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Figure 2: Effects of attention and multisensory integration on conflict resolving in binocular rivalry. (A) Experimental design: an object rotating at a frequency of 0.6 Hz was presented to one eye, while a looming object, expanding at a rate of 1 Hz, was presented to the other eye. Concurrent with the presentation of these visual objects sounds could be presented, consisting of, a stationary “e-chord” sound that was presented to one channel of a headphone, while a looming sound that matched the temporal characteristics of the looming object was presented to the other channel. Participants were required to attend to the looming sound pattern and report when the dominant visual pattern switched from the looming to the rotating image and vice-versa. (B) Average durations of the looming (left) and rotating (right) visual patterns being dominant. Duration times were significantly increased when participants were requested to attend and hold on to one of the patterns. Importantly, when the sound pattern was present this effect was enhanced for the (rhythmically congruent) looming visual pattern, but not for the (rhythmically incongruent) rotating visual pattern. These results suggest that attention can affect visual dominance by way of interacting with congruent sound patterns (P, passive viewing; H, hold on to instructed pattern). (C) Effects of rhythmic congruency and attention. Experiments 1–4 tested the influence of sounds that were consisted with the looming patterns. Experiments 1 and 3 show an increase in attentional gain (i.e., a prolonging in duration of the held pattern) when a sound was present that was rhythmically congruent with the held pattern. When the sound was rhythmically incongruent (Experiment 2) a decrease in attentional gain was observed, and when the sounds were unattended (Experiment 4) no significant change in attentional gain could be observed. Experiment 5 generalizes the results to rotating visual patterns. Filled red circles indicate attentional gains that significantly deviated from one. Adapted from van Ee et al. (2009) by permission of the Society for Neuroscience.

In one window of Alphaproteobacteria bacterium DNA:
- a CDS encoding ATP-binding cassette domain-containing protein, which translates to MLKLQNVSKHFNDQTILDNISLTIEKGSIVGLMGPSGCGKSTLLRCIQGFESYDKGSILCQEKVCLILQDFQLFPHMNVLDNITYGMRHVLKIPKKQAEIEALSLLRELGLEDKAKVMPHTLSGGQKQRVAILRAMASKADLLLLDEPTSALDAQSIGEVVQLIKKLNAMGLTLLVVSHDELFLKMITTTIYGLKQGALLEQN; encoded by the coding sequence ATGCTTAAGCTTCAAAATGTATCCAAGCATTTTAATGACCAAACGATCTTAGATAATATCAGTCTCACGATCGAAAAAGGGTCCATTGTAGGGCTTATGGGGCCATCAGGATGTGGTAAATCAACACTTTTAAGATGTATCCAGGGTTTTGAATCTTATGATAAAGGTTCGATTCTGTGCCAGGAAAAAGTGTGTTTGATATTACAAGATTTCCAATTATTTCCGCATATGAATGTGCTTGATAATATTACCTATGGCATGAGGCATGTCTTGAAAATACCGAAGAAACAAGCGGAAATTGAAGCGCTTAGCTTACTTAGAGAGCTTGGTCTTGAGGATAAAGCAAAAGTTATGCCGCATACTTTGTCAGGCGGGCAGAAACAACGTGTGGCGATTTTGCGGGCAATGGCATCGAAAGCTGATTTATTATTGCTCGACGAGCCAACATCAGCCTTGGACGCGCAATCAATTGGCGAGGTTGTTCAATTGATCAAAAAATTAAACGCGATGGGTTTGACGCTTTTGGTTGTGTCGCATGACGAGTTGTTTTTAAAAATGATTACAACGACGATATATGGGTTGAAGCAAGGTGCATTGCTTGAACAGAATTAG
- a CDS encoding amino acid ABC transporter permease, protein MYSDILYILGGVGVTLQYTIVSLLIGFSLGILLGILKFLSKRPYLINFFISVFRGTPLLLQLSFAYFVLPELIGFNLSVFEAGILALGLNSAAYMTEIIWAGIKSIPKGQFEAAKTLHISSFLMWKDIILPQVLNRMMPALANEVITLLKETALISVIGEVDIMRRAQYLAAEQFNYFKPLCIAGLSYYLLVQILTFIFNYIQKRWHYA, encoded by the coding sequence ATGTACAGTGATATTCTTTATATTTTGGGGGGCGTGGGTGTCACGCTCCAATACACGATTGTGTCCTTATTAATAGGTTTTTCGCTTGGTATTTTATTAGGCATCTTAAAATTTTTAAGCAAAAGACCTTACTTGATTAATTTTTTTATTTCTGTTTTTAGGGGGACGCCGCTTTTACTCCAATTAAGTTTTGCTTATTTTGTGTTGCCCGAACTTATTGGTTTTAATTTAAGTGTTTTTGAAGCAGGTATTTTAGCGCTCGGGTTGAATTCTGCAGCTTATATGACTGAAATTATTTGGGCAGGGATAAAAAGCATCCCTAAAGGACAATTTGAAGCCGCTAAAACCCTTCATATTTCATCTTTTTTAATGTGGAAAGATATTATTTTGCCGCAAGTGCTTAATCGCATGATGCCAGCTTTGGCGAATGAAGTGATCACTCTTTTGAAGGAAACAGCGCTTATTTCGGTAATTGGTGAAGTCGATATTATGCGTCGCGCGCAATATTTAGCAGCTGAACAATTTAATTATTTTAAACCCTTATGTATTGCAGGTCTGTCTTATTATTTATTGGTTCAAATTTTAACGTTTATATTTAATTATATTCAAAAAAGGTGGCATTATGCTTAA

Mentions: The processing of naturalistic audiovisual stimuli involves both top–down and bottom–up processing. This could lead one to conclude that whereas simple stimuli involve mostly bottom–up processes, complex (speech) stimuli involve both top–down and bottom–up processes. Upon closer inspection, however, this is probably overly simplistic. For example, by using a binocular rivalry paradigm that consisted of a visual stimulus containing looming motion presented to one eye, and radial motion to the other, van Ee et al. (2009) demonstrated that participants were able to hold on to one of the two percepts longer by means of attention. Interestingly, this attentional gain for one of the percepts was prolonged when the attended visual stimulus was accompanied by a sound that matched the temporal characteristics of the attended visual stimulus (Figure 2). This pattern of results also suggests a complex interaction between attention and multisensory integration. Although the exact neural mechanisms involved in this process are not yet fully understood, it appears that attention boosts the neural response to one of the competing visual signals, and that this boost, in turn, facilitates integration with the matching auditory signal. This finding suggests that rhythmic congruence between visual and auditory stimuli is another critical principle for multisensory processing. Interestingly, van Ee et al. (2009) also demonstrated that the mere presence of such a matched sound was insufficient. Instead, attention to both the visual and auditory modalities was needed to facilitate attentional facilitation of one of the two percepts. This result shows that multisensory interactions can influence visual awareness, but only in interaction with attention, underscoring that attention plays a pivotal role in multisensory processing.